Saturday, March 10, 2007

Trouble in the Skies, But Options Expand

The Federal Aviation Administration has grounded Regions Air, the commuter airline operating the American Connection flights from St. Louis to Williamson County and a host of other small airports around the Midwest.

From the Southeast Missourian of Cape Girardeau:
An FAA spokeswoman, Laura Brown, said the federal agency has a signed consent from the airline to suspend operations.

...Brown said while the previous problem was with RegionsAir's manual, later in the week the agency discovered actual airmen were unqualified, so the airline was shut down a second time.

"We determined that the line check airmen, the pilots who instruct and check out other pilots, were not properly trained themselves," Brown said. She declined to elaborate.

Although this is the second time in as many weeks the FAA has shut down the airline's operations, this apparently has been building. U.S. Senator Dick Durbin's office released a statement Friday noting that the senator had been personally working to address the issue for at least the last four weeks.

Durbin promised that air service would return soon.
"The U.S. Department of Transportation, working with the affected communities, has accelerated their efforts to find a reliable replacement carrier and will be announcing their decision shortly."

According to the Post-Dispatch RegionsAir, which operates 27 daily flights in and out of Lambert Field, "has been up for sale since last fall."

The Williamson County Airport Authority has a news conference scheduled for Monday with additional information. In their own statement released Friday, the airport backed the efforts of Great Lakes Airlines to take over the flights.
"The Williamson County Airport Authority is as frustrated as everyone with the recent events that have led to Regions Air terminating their operations. We are confident that the Department of Transportation will work diligently with Great Lakes Airlines as the carrier that we have recommended to take over operations to St. Louis as quickly as possible.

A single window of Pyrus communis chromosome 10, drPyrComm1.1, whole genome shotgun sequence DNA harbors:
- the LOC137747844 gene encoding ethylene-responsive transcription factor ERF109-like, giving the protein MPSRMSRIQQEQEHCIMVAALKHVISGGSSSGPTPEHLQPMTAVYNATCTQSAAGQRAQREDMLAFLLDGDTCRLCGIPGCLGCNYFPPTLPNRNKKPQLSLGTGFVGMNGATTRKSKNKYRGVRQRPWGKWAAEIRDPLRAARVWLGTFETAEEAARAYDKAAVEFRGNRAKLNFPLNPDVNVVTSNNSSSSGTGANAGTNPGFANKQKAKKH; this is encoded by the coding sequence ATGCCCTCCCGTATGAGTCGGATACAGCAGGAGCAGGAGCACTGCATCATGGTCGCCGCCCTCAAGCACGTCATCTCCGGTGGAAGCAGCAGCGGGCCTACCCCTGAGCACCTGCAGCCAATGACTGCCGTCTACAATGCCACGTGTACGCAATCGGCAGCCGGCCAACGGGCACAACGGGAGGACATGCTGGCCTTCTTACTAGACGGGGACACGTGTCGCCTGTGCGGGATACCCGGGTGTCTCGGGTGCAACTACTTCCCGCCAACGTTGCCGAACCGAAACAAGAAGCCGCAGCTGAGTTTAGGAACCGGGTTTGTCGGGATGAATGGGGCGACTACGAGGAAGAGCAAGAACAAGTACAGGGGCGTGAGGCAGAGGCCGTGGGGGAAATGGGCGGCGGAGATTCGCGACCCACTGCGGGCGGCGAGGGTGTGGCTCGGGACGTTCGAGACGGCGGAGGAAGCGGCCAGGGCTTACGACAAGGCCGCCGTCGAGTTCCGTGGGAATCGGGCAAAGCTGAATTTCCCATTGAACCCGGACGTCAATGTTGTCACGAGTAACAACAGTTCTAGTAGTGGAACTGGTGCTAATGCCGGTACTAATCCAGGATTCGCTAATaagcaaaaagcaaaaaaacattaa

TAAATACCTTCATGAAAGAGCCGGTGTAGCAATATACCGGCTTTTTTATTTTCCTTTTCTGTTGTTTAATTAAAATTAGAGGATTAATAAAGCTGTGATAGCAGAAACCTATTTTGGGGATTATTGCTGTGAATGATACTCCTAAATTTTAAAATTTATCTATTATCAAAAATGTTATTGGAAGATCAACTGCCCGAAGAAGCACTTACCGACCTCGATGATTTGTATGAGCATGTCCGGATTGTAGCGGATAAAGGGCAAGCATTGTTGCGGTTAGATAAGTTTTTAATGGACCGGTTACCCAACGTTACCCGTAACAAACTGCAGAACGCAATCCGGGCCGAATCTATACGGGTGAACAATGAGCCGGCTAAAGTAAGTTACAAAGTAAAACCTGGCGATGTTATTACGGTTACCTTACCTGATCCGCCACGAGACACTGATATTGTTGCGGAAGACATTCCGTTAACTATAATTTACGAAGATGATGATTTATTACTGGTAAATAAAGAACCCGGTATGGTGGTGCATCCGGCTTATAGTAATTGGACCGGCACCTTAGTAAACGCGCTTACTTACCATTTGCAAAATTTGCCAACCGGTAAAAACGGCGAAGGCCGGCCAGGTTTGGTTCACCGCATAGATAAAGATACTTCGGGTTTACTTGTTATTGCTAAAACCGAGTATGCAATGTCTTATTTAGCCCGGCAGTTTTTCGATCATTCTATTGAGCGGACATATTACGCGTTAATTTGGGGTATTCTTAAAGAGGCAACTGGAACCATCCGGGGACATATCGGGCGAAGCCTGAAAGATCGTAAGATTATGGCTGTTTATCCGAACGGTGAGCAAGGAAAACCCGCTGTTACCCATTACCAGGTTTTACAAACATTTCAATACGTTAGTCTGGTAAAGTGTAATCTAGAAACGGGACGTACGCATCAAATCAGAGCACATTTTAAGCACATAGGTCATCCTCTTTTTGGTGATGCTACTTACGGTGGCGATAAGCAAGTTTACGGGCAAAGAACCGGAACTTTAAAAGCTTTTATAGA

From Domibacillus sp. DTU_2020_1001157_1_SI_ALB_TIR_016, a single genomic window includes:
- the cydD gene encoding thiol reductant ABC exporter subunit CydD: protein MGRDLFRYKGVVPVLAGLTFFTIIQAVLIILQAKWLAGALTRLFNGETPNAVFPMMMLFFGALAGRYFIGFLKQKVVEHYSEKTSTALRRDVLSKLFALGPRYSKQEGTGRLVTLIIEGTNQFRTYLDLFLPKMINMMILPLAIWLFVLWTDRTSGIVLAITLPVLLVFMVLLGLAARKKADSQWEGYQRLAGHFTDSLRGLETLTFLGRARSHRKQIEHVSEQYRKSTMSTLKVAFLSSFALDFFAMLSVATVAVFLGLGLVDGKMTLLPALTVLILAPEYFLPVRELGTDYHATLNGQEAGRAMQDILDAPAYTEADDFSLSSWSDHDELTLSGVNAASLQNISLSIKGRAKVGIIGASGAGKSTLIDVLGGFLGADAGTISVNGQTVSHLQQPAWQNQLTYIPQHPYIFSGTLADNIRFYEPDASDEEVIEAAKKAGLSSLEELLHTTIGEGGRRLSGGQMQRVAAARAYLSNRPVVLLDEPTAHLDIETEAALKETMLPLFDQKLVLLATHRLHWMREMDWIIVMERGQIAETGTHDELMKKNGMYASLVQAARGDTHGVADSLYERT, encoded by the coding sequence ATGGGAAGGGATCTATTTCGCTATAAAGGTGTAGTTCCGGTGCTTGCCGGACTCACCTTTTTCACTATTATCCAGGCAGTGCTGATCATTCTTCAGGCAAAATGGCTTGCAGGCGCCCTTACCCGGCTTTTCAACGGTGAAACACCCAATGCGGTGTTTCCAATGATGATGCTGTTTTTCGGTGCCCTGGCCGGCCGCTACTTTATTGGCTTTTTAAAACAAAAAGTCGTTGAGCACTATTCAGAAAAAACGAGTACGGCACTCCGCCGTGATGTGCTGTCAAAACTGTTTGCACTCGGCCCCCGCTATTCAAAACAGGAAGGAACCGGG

Though we realize this interruption of service is an inconvenience to everyone, it is far better than trying to hold into place an airline that has continued to provide unreliable service to Southern Illinois."

It looks like Williamson County recommended Great Lakes because they were 1) not RegionsAir, and 2) they offered the lowest bid, at least that's what happened in Missouri.

In a separate story, the Southeast Missourian provided some additional information.

They reported that out of the four airlines bidding for the current contracts to fly out of St. Louis, Great Lakes submitted the lowest bid at least for service out of Cape Girardeau. The other three bidders were RegionsAir, Mesa Airlines (which operates the flights from Marion to Chicago), and Big Sky.

Despite the low bid, the airport authority in Cape Girardeau decided this week to cancel essential air service to St. Louis and instead switched their federal subsidies for flights out of Cincinnati where Delta Airlines is big and the airport handles nearly twice as many flights as Lambert.

While the move ends air service to St. Louis from southeast Missouri, it's good news for us in Southern Illinois as it gives the Heartland a direct connection to a third major airport besides Lambert Field and Midway in Chicago.

Although air service from Williamson County to St. Louis is disrupted by the shutdown, it does not affect Mesa Airline's service from Williamson County to Chicago that began last month.

No comments: